What You Need to Know About Protecting Your Rights After Nurse Malpractice

When most people think of malpractice, they think of misconduct by a doctor. However, since nurses are responsible for much of the direct care that patients receive, it's important to keep in mind that they can be held legally liable for any action that causes emotional, physical, and/or monetary damage to a patient under their care.

What Types of Actions Constitute Nurse Malpractice?

A number of different actions by a nurse could constitute medical malpractice, but the most common include.

  • Failing to adequately assess and monitor a patient. A nurse who doesn't promptly notify the attending physician of changes in a patient's Nurse With Gurney Walking Down a Hospital Hallwaystatus could be found guilty of malpractice.

  • Failing to follow accepted standards of care. Standards of care for patients are outlined in hospital policy manuals, as well as on specialty websites and in materials produced by the American Nurses Association or the State Board of Nursing. They refer to the correct procedures for monitoring a patient based on his specific symptoms and diagnosis. Deviating from these standards is a common basis of nurse malpractice claims.

  • Failing to adequately document patient care. Proper recordkeeping ensures that everyone involved in a patient's care is informed of all necessary information. A nurse who doesn't document every step in the nursing process, as well as the patient's response to treatment, could be found guilty of malpractice.

  • Failing to use equipment responsibly. A nurse who does not know how to use medical equipment safely, fails to set the necessary alarms, or does not report malfunctions to the correct personnel could be found guilty of malpractice.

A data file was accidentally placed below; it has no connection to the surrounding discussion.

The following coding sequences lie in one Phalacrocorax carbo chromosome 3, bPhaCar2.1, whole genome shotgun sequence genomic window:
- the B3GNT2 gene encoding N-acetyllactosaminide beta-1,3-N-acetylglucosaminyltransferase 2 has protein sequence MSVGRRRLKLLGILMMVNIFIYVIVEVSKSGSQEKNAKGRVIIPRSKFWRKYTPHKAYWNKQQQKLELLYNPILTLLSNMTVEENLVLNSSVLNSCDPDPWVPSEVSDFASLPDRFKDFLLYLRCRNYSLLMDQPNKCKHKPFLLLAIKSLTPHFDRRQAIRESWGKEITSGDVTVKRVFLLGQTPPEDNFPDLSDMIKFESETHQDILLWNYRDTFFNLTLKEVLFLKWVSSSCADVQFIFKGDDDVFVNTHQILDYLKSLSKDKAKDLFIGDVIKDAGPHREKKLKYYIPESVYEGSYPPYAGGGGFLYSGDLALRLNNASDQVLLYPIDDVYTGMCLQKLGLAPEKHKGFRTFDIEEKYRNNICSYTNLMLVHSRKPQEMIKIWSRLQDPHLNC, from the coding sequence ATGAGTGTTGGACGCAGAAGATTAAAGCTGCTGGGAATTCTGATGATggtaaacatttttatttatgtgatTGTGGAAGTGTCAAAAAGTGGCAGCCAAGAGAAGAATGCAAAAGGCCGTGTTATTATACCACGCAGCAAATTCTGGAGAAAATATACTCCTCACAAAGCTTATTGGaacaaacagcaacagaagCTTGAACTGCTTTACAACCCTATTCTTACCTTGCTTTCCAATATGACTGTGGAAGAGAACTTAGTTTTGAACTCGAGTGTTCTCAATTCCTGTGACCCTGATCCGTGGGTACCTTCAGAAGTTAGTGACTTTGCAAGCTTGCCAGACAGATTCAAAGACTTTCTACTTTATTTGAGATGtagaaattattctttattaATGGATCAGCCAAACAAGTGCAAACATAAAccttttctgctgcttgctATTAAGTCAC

• Failing to act as a patient advocate. Nurses have a legal and ethical responsibility to act as a patient advocate based on the ANA's Code of Ethics for Nurses with Interpretive Statements and can be found guilty of malpractice when they fail to do so.

  • Failing to communicate. A nurse should always listen to a patient's complaints and take the appropriate action. A nurse who causes a delay in diagnosis because she fails to report a patient's complaint of pain or other adverse responses to treatment could be found guilty of malpractice.

How Do I Prove My Nursing Malpractice Claim?

There are four elements of a successful malpractice claim. The following is a brief overview:

  1. Proof of duty. Typically, duty means the nurse was responsible for the patient's care. A nurse isn't automatically liable for any harm that comes to a patient in her care, but she does have a professional obligation to provide as safe of an environment as possible while following physician orders and performing her duties using accepted medical practices.

  2. Proof of breach of duty. Once a duty to provide a safe environment has been established, it must be proven that the nurse failed to abide by the standard of care required for the services rendered.

  3. Proof of damages. Simply failing to provide a safe environment isn't enough for a nurse to be found guilty of malpractice. It must be proven that her actions caused direct harm to the patient under her care.

  4. Causation. To prove causation, you must prove that the nurse's conduct is directly responsible for the patient's injuries. This is the most difficult element of any malpractice case and will likely require expert testimony to support the claim.

What Type of Compensation Can I Receive?

If you are successful in proving the nurse responsible for your care and has committed malpractice, you may be eligible for three types of compensation. The following is a brief overview:

  • Special damages. Costs with an easily verifiable number, such as the cost of extra medical care related to the nurse's misconduct or the loss of earnings you suffered while you were unable to work, are known as special damages.

  • General damages. General damages are compensation for a loss without a direct monetary value. In a nurse malpractice case, this would refer to pain and suffering while you were recuperating from your injuries, the lasting effect of the nurse's misconduct on your ability to enjoy future activities, or any ongoing anxiety you have about seeking future medical care.

  • Punitive damages. Intended to financially punish the nurse for her actions, punitive damages are only awarded in cases where a nurse's misconduct is severe. Permission from the court is required to allege this type of damage.

How Can The Medical Malpractice Attorneys of The Inland Empire Law Group Help?

If you were hospitalized at a hospital in San Bernardino, Pomona, Victorville, Barstow, Fontana, or another nearby facility and injured by someone on the nursing staff, Inland Empire Law Group can help. Our skilled legal team has extensive experience handling malpractice claims. Please call (888) MY IE LAW to schedule a free, no-obligation consultation at our offices in Rancho Cucamonga or Victorville.